Terry Horan (EMBA '05)
Chairman, President and CEO
Robert Bosch Tool Corporation
Terry Horan ’05, chairman, president and CEO, Robert Bosch Tool Corporation
Terry Horan worked for many years in sales and marketing for U.S. tool and paint manufacturers and held the title of senior vice president of marketing for Rust-Oleum Corporation at the time he entered the EMBA program. After graduation he served as president of the rotary tool division of Robert Bosch Tool before named to his present position in January 2011. Robert Bosch Tool is part of the German conglomerate Bosch Group, headquartered in Stuttgart.
Already established in your career, what was the impetus for pursuing an Executive MBA? What was the desired result?
At the time I applied, my career was very focused on sales and marketing. I wanted to become more well-rounded to prepare for a future general-management role. I wanted to learn more about finance and operations, things I hadn’t had a lot of exposure to. It seemed like a good investment.
As a graduate, did the program help you accomplish your goal?
Yes, clearly. It positioned me well for the position I had when I joined Bosch and also for the position I’m in now. It certainly was an asset in making me a candidate to lead the company.
Your experience was unique in that you attended the program in our Chicago classroom. Did the location affect your affiliation with Notre Dame? And how did the Chicago experience compare to the on-campus four-week immersion?
The Chicago program enabled me to attend Notre Dame while living and working in the Chicago area. I wouldn’t have been able to otherwise.
It was a great experience. You have a lot of interaction with your classmates; you do half of your learning just from that. That ability to sit with 60 peers and learn about new experiences from them opens your eyes to other people’s companies and careers and backgrounds.
The time spent on the Notre Dame campus was a very strong part of the program. It only deepens your appreciation of the university as you could kind of live the culture and experience it firsthand.
What was that like to “go back to school” as an executive? And what was it like to collaborate with executives from varying organizations?
At the beginning, it was terrifying. I honestly felt Notre Dame was at a caliber that made it a stretch school for me. But that’s why I wanted to go there. I wanted to challenge myself. So before my arrival there were some anxious moments, but it was exciting also because I grew up in Chicago in an Irish-Catholic family that watched Notre Dame football every Saturday. The fact that I was going to go to that school felt to me to be a great accomplishment.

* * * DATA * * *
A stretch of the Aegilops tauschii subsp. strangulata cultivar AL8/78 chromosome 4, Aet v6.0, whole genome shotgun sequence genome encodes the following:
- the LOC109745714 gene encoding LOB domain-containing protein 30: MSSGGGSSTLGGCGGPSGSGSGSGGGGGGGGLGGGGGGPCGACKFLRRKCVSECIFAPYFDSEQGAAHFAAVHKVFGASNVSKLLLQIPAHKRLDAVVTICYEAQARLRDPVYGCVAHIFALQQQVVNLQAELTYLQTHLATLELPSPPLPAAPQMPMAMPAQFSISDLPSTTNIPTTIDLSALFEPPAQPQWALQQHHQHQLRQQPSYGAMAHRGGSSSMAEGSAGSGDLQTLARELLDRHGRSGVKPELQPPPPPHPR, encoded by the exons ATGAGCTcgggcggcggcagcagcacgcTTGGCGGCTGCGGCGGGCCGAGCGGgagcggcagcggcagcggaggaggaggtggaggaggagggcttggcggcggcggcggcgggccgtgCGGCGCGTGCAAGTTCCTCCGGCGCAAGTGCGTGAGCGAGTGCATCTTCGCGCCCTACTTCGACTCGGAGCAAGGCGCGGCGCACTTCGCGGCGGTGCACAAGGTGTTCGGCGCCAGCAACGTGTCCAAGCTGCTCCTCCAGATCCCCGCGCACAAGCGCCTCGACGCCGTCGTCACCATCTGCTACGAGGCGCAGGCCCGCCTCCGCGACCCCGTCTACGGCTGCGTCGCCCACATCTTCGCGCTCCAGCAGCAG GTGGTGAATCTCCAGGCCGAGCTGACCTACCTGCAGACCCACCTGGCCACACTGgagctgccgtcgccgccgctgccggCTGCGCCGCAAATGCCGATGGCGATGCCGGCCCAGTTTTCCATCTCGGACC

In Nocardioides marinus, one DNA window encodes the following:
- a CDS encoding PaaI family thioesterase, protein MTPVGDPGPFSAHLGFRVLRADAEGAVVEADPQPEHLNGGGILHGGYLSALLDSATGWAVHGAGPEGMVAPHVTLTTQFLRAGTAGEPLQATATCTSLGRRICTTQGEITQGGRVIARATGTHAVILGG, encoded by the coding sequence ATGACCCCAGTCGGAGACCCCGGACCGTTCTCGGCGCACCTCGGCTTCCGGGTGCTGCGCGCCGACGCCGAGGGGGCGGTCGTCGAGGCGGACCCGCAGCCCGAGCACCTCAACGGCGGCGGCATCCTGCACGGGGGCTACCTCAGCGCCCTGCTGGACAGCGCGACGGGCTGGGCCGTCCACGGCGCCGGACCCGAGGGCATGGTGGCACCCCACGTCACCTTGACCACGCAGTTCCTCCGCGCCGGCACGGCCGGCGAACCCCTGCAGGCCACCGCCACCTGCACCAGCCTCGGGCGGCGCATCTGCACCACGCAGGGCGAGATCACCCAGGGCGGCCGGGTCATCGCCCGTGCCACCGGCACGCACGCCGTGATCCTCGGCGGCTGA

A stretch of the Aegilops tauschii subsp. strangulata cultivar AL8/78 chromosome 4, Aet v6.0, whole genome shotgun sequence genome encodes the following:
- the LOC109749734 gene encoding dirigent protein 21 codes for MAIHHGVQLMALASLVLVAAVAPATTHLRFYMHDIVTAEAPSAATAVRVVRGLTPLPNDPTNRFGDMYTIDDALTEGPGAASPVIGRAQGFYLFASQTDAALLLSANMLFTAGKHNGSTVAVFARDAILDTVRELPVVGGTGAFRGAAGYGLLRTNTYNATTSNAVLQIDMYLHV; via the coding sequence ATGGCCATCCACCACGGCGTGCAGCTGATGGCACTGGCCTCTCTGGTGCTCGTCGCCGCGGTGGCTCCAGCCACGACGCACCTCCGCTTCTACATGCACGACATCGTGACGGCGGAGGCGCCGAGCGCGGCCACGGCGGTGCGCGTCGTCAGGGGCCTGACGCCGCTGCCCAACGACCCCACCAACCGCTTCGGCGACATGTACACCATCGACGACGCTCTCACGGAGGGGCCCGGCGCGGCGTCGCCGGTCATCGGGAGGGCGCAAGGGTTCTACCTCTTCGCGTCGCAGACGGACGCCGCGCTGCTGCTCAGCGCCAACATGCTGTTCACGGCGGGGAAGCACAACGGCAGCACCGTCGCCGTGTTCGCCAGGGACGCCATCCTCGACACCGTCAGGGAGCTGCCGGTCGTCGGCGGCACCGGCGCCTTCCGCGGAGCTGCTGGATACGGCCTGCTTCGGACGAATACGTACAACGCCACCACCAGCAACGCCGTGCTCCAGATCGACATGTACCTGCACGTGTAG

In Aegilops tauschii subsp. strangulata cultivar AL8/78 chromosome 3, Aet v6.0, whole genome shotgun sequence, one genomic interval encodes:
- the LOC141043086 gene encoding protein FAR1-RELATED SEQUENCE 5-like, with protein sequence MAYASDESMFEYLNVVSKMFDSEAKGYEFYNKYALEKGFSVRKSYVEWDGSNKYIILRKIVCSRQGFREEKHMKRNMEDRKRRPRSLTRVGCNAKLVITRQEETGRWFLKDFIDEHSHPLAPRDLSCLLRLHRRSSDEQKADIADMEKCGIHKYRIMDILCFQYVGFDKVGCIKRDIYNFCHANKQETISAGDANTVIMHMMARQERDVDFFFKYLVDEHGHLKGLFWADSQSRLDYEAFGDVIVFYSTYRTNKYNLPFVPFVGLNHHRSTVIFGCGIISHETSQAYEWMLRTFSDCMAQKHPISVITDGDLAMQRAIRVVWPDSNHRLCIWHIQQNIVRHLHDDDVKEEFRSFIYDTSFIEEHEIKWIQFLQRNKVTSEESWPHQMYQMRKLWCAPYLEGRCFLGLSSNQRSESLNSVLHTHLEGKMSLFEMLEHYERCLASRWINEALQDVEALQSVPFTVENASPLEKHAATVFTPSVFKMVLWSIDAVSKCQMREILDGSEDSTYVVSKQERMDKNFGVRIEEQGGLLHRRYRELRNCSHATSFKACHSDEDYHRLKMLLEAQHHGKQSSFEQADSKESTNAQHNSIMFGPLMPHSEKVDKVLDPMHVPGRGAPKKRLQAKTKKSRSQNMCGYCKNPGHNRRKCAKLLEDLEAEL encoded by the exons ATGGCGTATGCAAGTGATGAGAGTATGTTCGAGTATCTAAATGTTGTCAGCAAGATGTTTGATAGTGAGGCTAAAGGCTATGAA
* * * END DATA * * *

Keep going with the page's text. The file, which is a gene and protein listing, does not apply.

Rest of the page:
The interaction part – as I mentioned before, that’s half the program. I met people who were really brilliant in different fields, in areas I knew little about. The group work was the chance to really build on each other’s strengths and really learn from experts.
Describe the experience in terms of logistics: How did you balance the rigorous curriculum with your existing career and other responsibilities, such as family?
It definitely takes a strong commitment – not just from yourself but from your company; they’re giving up part of your time. And definitely from your family – you can’t do it without support from both. When weekends are spent doing homework instead of kids’ events, that’s a sacrifice the whole family is making. But it’s a year and a half, and a year and a half goes pretty quickly.
What elements of the program made the biggest impact on you, both personally and professionally?
Personally, the weeklong Executive Integral Leadership program that Leo Burke led was very meaningful to me because I was able to get a lot of feedback from colleagues I work with. The whole week was kind of shaped around going beyond the classical curriculum of an MBA to more bigger-picture aspects of business and how business should be conducted. It was a bit of a retreat for me. I found everybody in our class to be very open to getting the most out of that week. That was a great personal experience. I made friendships that I keep to this day.
Professionally, it would definitely be strengthening my education portfolio to include more on the financial side of the business, especially given the (divisional president) role I was about to move into. I was able to apply everything I had learned immediately upon graduation.
How have you taken the lessons learned through the EMBA program and applied them to your current position and organization? What has been the feedback from your colleagues and/or staff? How has it impacted your career trajectory?
For sure it impacted the trajectory of my career. Other than that, one of the key messages in the Notre Dame program is to do the right thing and to manage in that way. Whenever you’re faced with a difficult decision or dilemma, always fall back on that as a guiding principal. That’s something I definitely share with others here and try to spread throughout the organization culturally.
Of the other things … one of the tools we learned specifically in a marketing course taught by (Professor) Joe Urbany we’ve put in place here and it’s helping us map out strategic directions.
What advice would you give to a prospective EMBA candidate?
Be prepared for a lot of work, don’t underestimate the commitment you’re making, and be very actively involved with your classmates because there’s as much to learn from them as from the program. But enjoy the ride, it’s a fast one.